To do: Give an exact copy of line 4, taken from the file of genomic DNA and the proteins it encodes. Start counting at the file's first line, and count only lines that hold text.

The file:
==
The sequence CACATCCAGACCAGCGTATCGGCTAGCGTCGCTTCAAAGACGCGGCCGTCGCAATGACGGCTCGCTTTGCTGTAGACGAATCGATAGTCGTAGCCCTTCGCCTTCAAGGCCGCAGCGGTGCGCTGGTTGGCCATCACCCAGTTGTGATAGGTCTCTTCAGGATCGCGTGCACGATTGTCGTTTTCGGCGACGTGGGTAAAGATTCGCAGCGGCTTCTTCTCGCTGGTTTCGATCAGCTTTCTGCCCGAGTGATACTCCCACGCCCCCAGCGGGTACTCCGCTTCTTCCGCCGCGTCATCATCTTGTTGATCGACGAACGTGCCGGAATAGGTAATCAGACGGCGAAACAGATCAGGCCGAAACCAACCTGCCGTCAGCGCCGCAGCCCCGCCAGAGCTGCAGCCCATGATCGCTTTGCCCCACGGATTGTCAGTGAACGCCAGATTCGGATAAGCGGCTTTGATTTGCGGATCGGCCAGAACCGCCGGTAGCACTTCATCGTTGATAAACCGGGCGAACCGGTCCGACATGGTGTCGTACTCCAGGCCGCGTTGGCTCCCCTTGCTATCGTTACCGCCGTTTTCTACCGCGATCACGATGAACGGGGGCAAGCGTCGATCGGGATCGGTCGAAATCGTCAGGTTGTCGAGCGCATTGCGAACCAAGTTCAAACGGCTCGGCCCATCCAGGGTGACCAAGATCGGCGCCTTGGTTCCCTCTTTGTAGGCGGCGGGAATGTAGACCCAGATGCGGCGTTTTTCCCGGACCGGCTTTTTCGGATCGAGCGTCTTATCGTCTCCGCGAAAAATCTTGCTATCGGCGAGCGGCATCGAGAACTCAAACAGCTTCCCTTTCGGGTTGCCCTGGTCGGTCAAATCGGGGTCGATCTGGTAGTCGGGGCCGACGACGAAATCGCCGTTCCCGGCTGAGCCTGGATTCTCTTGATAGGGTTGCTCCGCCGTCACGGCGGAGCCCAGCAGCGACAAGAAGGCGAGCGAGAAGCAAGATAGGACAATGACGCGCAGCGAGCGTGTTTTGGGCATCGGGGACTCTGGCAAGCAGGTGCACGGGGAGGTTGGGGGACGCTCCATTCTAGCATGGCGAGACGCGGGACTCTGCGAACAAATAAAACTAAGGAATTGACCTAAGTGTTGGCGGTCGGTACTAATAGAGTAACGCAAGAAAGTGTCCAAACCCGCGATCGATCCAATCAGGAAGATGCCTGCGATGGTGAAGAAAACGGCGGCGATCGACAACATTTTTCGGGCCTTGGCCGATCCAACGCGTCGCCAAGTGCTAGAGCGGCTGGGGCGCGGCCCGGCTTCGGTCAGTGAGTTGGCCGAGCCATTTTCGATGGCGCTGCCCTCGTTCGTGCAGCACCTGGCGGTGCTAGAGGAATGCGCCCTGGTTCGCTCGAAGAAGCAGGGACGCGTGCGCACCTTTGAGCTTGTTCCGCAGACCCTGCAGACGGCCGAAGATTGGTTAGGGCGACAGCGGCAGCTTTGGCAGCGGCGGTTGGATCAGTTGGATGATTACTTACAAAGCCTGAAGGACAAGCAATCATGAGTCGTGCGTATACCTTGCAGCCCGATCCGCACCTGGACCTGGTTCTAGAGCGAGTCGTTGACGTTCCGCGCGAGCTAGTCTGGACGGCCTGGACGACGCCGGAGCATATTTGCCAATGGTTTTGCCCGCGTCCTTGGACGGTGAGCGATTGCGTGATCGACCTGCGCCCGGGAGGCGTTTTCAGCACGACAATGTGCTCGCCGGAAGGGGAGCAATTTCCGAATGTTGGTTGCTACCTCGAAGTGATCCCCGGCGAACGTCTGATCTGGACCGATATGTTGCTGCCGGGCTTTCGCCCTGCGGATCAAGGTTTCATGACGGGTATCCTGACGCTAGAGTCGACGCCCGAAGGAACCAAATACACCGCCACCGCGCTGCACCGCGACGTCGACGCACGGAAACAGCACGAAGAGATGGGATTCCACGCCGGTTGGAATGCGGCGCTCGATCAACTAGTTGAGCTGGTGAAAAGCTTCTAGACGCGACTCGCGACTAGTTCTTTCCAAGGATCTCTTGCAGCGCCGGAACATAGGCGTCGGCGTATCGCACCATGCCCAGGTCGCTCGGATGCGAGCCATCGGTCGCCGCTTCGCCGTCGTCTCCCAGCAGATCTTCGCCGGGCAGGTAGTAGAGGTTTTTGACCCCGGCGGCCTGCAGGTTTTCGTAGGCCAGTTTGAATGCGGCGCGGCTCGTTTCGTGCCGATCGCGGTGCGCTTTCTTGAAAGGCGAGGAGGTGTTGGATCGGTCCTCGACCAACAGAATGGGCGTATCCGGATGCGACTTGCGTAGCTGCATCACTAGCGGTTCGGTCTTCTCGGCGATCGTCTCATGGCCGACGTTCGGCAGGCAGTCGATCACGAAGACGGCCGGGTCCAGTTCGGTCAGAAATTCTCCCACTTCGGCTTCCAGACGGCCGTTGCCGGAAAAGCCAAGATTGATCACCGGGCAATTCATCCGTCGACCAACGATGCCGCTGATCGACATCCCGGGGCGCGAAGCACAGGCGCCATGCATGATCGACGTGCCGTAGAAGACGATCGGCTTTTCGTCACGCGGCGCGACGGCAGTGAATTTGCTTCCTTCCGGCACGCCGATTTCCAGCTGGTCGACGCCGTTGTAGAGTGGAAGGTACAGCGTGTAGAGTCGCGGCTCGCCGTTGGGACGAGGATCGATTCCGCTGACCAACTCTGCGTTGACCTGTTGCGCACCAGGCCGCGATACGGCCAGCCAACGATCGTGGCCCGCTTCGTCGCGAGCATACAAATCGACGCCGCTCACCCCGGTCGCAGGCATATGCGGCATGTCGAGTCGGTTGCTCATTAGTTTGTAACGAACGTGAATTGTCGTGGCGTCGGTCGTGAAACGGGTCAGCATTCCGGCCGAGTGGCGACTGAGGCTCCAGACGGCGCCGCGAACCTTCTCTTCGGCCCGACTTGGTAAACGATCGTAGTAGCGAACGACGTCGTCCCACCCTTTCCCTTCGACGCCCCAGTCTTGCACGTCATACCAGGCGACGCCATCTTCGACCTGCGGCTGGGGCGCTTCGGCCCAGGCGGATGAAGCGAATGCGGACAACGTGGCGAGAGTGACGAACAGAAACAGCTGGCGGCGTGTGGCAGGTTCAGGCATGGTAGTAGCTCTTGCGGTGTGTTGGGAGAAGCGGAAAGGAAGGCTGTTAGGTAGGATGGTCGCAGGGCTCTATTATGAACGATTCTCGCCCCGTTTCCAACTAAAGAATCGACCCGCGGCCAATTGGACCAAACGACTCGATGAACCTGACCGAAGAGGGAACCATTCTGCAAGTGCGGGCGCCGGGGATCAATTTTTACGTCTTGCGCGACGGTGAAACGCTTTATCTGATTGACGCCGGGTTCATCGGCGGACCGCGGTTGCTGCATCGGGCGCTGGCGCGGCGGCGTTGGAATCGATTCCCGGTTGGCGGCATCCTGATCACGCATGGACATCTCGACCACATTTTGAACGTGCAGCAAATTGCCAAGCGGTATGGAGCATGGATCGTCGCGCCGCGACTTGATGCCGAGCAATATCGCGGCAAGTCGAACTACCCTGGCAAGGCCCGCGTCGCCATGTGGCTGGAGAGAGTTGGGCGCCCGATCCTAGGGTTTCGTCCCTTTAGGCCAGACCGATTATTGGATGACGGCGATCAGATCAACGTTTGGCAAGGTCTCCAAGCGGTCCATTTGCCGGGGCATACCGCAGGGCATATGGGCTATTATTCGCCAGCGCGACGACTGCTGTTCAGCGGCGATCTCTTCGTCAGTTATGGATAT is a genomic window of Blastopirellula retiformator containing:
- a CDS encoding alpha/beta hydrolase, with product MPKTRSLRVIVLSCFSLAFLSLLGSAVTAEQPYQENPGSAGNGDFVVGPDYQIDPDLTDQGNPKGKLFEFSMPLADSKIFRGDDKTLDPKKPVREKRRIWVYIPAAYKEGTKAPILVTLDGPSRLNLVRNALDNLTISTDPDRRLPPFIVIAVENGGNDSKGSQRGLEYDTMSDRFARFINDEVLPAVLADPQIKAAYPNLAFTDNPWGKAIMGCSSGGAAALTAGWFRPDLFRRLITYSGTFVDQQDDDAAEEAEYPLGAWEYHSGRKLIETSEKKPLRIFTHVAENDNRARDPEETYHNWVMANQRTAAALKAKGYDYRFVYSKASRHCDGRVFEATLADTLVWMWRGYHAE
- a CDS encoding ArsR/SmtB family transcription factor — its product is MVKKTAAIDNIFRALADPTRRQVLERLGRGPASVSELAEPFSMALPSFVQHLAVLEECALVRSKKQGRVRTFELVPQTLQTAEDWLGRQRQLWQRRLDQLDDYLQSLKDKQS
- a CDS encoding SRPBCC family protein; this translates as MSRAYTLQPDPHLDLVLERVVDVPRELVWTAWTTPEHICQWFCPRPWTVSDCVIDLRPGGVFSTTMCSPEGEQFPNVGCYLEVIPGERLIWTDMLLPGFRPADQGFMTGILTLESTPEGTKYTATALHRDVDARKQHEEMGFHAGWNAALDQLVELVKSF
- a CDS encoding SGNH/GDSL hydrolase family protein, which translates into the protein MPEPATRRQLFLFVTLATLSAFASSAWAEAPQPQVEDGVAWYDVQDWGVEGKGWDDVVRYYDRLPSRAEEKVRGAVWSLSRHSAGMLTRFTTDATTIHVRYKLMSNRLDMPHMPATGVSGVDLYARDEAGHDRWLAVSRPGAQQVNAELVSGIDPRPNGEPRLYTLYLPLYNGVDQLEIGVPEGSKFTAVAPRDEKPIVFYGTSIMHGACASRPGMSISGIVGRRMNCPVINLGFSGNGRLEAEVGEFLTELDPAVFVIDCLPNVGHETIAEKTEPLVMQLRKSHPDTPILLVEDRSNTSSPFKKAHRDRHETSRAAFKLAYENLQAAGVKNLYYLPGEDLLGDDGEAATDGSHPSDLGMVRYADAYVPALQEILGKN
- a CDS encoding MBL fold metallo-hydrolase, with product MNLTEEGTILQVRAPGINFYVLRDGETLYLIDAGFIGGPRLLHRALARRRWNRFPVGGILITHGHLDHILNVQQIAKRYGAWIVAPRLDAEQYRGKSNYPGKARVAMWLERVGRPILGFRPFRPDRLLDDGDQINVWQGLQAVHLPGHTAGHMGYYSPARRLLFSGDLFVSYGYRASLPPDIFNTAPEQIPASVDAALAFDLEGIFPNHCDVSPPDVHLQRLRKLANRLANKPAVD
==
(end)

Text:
- a CDS encoding SRPBCC family protein; this translates as MSRAYTLQPDPHLDLVLERVVDVPRELVWTAWTTPEHICQWFCPRPWTVSDCVIDLRPGGVFSTTMCSPEGEQFPNVGCYLEVIPGERLIWTDMLLPGFRPADQGFMTGILTLESTPEGTKYTATALHRDVDARKQHEEMGFHAGWNAALDQLVELVKSF